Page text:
America’s 9 Poorest Presidents

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Source: National Archives / Getty Images

4. Chester Alan Arthur
> Term: 1881-1885 (21st president)
> Other occupations: School principal, attorney, customs collector
> Birthplace: Fairfield, Vermont

Chester A. Arthur’s first job out of college was a school teacher. He rose to become a school principal before leaving to focus on his law career. This led him to his position as a customs collector for the Port of New York. As president, Arthur dismantled that system, using his inside knowledge of how it worked.

Source: Hulton Archive / Getty Images

3. Woodrow Wilson
> Term: 1913-1921 (28th president)
> Other occupations: Professor, college president, governor
> Birthplace: Staunton, Virginia

Few presidents have been as knowledgeable about political theory as Woodrow Wilson. After earning his Ph.D. in political science, Wilson returned to Princeton, his alma mater, to be a professor. He worked his way up to become Princeton’s president, but he soon left political teaching behind to put his policies into action. Wilson won the election to become Governor of New Jersey in 1910, and just two years later he was elected president.

Source: Hulton Archive / Getty Images

2. Calvin Coolidge
> Term: 1923-1929 (30th president)
> Other occupations: Lawyer, writer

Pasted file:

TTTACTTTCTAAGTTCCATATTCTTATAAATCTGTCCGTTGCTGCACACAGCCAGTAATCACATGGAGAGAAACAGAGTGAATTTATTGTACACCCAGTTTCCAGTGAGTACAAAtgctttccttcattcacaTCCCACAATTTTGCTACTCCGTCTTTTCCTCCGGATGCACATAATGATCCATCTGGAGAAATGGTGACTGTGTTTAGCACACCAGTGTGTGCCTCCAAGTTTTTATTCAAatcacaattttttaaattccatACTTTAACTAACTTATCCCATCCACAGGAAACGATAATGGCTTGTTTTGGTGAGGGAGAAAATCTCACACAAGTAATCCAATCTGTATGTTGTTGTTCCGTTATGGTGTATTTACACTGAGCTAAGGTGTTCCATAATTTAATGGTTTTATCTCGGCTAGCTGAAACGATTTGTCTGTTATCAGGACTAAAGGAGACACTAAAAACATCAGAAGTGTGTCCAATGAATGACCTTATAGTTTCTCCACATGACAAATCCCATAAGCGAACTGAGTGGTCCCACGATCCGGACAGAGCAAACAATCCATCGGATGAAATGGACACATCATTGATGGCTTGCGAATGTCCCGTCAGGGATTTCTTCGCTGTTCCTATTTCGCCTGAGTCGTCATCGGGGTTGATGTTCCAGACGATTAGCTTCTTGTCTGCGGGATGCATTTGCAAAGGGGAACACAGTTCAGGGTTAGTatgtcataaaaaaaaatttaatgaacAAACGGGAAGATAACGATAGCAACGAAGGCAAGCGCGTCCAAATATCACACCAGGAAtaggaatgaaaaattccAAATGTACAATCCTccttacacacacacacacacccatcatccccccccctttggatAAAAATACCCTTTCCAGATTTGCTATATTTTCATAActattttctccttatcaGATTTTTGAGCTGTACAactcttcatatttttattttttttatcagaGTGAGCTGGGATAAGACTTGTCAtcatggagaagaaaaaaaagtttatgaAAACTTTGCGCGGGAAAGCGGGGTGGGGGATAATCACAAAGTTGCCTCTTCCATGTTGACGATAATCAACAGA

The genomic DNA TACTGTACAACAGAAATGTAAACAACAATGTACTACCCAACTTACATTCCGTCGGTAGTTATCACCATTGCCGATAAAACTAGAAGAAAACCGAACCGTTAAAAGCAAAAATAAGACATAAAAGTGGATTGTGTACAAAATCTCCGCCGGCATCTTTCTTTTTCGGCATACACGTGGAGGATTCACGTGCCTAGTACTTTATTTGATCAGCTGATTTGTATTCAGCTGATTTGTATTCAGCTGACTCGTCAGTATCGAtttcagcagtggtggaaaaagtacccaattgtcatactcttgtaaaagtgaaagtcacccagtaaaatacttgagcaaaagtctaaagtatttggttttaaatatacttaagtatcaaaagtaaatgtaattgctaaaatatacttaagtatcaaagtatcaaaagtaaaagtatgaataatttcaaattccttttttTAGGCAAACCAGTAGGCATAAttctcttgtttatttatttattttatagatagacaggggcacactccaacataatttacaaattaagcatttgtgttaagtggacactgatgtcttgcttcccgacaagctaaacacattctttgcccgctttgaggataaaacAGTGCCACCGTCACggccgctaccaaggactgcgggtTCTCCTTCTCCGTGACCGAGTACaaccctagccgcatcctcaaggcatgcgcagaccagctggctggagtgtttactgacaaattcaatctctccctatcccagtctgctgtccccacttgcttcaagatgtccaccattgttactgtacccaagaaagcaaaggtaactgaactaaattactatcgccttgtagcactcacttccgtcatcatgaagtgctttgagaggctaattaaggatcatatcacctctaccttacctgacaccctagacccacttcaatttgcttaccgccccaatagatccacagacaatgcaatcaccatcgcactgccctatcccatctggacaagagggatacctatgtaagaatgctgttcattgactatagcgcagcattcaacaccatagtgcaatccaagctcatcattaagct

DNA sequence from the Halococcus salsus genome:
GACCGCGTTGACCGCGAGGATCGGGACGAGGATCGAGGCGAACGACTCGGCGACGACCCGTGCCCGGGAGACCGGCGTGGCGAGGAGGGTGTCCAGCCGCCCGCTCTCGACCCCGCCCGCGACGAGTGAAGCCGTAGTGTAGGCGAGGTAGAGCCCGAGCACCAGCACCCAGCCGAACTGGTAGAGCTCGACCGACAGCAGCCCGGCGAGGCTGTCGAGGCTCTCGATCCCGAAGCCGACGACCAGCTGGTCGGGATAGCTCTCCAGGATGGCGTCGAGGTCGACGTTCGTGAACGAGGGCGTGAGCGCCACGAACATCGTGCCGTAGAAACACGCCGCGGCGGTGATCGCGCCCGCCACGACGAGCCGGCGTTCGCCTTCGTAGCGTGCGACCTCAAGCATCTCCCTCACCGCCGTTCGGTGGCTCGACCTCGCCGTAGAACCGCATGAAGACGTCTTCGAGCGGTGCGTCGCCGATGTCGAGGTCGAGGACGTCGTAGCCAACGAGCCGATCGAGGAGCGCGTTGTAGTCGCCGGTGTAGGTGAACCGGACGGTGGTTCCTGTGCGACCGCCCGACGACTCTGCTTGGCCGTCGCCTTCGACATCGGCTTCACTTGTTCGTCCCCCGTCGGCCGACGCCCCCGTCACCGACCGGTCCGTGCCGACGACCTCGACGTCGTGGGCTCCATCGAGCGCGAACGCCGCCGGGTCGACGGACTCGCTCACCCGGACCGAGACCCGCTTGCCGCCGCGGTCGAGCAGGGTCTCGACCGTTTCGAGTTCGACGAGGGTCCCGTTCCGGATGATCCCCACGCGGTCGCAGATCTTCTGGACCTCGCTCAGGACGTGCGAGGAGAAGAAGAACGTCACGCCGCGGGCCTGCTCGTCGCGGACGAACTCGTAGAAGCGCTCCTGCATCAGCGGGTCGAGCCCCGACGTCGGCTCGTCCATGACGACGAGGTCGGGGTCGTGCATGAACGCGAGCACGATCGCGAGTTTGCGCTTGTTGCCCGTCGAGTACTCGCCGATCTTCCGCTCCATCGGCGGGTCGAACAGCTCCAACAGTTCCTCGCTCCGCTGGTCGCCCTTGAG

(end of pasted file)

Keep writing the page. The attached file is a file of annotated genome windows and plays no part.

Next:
> Birthplace: Plymouth Notch, Vermont

Calvin Coolidge, known as “Silent Cal,” had a steady 20-year career as a lawyer while he built up his political career. Coolidge started as a city councilman in Northampton, Massachusetts before working his way up to becoming the state’s governor and eventually president. After leaving office, Coolidge busied himself by writing his memoir and regular columns in various magazines.

Source: Hulton Archive / Getty Images

1. Harry S. Truman
> Term: 1945-1953 (33rd president)
> Other occupations: Farmer, hat shop owner, judge
> Birthplace: Lamar, Missouri

Harry S. Truman worked a number of odd jobs in his early life. Truman, who did not attend college, started out working on his family farm before going out to work at a railroad construction company and then a bank. He did not find his passion for politics until he returned from service in the National Guard during World War I. Truman’s failed attempt at running a hat shop left him deeply in debt. He later used the contacts he made in the military to launch his career in politics, but his finances were in such poor shape, the presidential salary was doubled while he was in office.